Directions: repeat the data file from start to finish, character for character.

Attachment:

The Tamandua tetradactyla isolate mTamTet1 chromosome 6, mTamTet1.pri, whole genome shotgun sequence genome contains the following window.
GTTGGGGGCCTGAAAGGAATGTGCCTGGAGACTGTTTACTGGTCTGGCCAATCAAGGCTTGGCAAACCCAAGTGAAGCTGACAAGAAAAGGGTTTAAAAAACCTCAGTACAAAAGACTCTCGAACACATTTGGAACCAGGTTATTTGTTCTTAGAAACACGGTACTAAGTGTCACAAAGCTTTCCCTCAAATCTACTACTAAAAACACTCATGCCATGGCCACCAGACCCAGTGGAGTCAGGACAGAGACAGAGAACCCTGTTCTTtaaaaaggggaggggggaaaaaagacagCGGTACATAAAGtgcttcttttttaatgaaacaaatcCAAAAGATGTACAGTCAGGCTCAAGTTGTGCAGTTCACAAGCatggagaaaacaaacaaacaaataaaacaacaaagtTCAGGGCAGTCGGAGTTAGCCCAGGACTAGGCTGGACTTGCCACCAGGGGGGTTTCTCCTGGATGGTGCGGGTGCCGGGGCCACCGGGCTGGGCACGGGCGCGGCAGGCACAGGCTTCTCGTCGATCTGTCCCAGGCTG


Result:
The Tamandua tetradactyla isolate mTamTet1 chromosome 6, mTamTet1.pri, whole genome shotgun sequence genome contains the following window.
GTTGGGGGCCTGAAAGGAATGTGCCTGGAGACTGTTTACTGGTCTGGCCAATCAAGGCTTGGCAAACCCAAGTGAAGCTGACAAGAAAAGGGTTTAAAAAACCTCAGTACAAAAGACTCTCGAACACATTTGGAACCAGGTTATTTGTTCTTAGAAACACGGTACTAAGTGTCACAAAGCTTTCCCTCAAATCTACTACTAAAAACACTCATGCCATGGCCACCAGACCCAGTGGAGTCAGGACAGAGACAGAGAACCCTGTTCTTtaaaaaggggaggggggaaaaaagacagCGGTACATAAAGtgcttcttttttaatgaaacaaatcCAAAAGATGTACAGTCAGGCTCAAGTTGTGCAGTTCACAAGCatggagaaaacaaacaaacaaataaaacaacaaagtTCAGGGCAGTCGGAGTTAGCCCAGGACTAGGCTGGACTTGCCACCAGGGGGGTTTCTCCTGGATGGTGCGGGTGCCGGGGCCACCGGGCTGGGCACGGGCGCGGCAGGCACAGGCTTCTCGTCGATCTGTCCCAGGCTG